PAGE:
Apple will be forced to equip its iPhones with USB-C ports by 2024 after a new European Union regulation has just passed.
According to Digitaltrends, the European Parliament has passed a regulation mandating a universal charger for all electronic devices sold in the bloc to reduce e-waste, including smartphones and tablets. While most smartphones and tablets currently sold in the EU use USB-C, Apple’s iPhone does not.
With the new rule, the iPhone will have to eliminate Lightning to switch to USB-C by 2024. Before that, the iPad Pro and MacBook lines were implemented by Apple with USB-C ports.
In a press release, the Commission said: “Common chargers will eventually become a reality in Europe. We waited over 10 years for these rules and finally got rid of countless current chargers. This future-proof law allows for the development of innovative charging solutions, and it will benefit everyone – from the consumers to our environment.”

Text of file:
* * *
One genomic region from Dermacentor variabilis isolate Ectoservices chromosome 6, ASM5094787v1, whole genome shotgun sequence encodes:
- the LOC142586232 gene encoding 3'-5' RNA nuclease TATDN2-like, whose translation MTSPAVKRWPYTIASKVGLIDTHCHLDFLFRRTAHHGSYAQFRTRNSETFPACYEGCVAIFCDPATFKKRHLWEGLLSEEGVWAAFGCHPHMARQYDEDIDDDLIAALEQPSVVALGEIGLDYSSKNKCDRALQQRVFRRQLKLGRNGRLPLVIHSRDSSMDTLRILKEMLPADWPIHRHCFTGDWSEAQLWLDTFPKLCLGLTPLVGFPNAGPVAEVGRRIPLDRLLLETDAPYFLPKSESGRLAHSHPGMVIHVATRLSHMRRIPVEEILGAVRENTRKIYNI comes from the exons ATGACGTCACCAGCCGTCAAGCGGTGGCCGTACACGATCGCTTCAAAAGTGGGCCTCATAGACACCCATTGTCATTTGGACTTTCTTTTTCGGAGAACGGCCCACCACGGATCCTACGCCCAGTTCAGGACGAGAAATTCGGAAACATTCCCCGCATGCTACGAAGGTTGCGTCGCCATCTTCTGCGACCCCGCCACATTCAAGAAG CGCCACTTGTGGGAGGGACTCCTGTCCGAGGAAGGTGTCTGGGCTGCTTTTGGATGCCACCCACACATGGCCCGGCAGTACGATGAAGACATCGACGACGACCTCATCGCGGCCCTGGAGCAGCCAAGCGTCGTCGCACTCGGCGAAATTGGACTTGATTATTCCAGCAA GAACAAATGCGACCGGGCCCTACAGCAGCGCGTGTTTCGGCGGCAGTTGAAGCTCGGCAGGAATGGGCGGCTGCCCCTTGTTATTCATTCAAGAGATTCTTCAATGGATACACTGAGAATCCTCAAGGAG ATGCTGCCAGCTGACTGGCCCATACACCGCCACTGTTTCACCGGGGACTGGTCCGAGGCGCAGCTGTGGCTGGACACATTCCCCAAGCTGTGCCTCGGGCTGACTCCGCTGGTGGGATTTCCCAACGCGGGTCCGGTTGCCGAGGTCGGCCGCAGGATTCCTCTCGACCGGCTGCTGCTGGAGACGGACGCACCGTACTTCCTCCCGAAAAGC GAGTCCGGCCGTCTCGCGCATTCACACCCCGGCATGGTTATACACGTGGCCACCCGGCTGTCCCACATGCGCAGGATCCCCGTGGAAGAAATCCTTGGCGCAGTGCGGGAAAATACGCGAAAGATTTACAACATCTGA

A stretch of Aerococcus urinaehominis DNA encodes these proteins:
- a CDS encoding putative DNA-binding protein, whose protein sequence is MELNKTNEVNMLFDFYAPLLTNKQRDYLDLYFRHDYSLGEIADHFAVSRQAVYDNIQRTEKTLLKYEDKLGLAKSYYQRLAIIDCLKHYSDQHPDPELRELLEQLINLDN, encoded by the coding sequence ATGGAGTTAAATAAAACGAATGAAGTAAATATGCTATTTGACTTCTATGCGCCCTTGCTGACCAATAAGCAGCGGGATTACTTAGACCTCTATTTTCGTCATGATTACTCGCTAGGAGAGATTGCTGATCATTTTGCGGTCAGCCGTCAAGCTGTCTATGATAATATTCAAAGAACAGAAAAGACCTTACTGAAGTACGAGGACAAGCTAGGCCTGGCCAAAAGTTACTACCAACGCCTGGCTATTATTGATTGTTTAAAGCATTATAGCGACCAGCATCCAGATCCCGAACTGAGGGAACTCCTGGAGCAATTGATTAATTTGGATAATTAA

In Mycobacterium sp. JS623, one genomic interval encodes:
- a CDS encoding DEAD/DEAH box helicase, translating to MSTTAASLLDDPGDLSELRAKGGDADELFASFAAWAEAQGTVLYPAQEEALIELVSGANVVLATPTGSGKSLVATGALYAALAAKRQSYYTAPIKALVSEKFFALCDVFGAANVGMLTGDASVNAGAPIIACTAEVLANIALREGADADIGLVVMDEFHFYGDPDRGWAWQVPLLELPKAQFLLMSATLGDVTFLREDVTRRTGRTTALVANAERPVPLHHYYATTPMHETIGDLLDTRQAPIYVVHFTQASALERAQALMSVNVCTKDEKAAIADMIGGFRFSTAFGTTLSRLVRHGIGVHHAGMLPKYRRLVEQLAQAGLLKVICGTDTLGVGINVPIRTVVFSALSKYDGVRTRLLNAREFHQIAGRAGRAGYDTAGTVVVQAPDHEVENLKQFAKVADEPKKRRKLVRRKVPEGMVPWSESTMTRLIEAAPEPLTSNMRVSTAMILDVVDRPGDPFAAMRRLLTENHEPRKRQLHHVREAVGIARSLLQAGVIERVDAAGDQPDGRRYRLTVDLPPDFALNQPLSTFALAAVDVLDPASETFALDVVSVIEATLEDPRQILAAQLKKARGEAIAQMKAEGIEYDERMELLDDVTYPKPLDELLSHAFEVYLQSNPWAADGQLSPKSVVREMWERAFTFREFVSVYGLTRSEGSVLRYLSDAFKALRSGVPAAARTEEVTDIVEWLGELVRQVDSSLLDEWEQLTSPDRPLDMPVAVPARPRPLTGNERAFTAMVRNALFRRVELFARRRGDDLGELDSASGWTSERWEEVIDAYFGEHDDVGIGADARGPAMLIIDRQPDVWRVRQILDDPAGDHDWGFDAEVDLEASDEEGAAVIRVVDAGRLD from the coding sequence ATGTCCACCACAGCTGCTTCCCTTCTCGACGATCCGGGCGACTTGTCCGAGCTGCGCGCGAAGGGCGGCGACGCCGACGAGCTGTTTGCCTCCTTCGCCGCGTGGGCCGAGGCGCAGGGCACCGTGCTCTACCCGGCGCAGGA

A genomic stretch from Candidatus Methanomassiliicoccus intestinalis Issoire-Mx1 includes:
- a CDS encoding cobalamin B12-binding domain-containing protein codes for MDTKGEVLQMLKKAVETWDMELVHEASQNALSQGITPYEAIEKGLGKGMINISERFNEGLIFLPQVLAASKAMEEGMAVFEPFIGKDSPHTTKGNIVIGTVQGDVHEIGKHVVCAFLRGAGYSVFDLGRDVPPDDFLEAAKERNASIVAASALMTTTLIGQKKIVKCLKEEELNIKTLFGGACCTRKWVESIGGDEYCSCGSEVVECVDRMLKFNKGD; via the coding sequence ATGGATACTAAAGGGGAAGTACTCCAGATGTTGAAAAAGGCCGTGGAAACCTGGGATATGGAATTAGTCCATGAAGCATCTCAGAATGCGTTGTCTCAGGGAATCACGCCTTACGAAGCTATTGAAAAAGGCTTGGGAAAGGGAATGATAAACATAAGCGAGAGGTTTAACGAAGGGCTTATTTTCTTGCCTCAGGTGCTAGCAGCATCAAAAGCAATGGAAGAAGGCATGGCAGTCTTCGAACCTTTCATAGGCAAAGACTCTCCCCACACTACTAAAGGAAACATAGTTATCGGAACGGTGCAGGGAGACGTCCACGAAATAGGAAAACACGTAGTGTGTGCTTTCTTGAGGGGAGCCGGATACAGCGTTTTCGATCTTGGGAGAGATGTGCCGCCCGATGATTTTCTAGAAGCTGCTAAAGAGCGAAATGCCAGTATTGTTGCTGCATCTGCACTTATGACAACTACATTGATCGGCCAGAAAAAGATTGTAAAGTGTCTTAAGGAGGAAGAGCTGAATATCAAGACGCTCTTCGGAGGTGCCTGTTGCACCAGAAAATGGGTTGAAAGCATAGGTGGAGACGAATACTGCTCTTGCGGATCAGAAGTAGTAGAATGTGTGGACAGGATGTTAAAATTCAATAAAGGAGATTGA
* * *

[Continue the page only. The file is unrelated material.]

Although the rule only applies in the EU, Apple will have two options: design the iPhone with USB-C specifically for the EU, or adopt USB-C on iPhones sold worldwide. The latter option is likely to be chosen, especially when politicians in the US and India also aim for a similar request.
iPhones have used Apple’s proprietary Lightning cable since the iPhone 5 was released in 2012. Apple used it on iPads the same year before switching to USB-C for both iPads and MacBooks a few years ago. There have been reports that Apple is working to create a truly wireless iPhone that doesn’t need Lightning or USB-C, but it’s still unclear if this product will come out before the company switches to USB-C. Are not.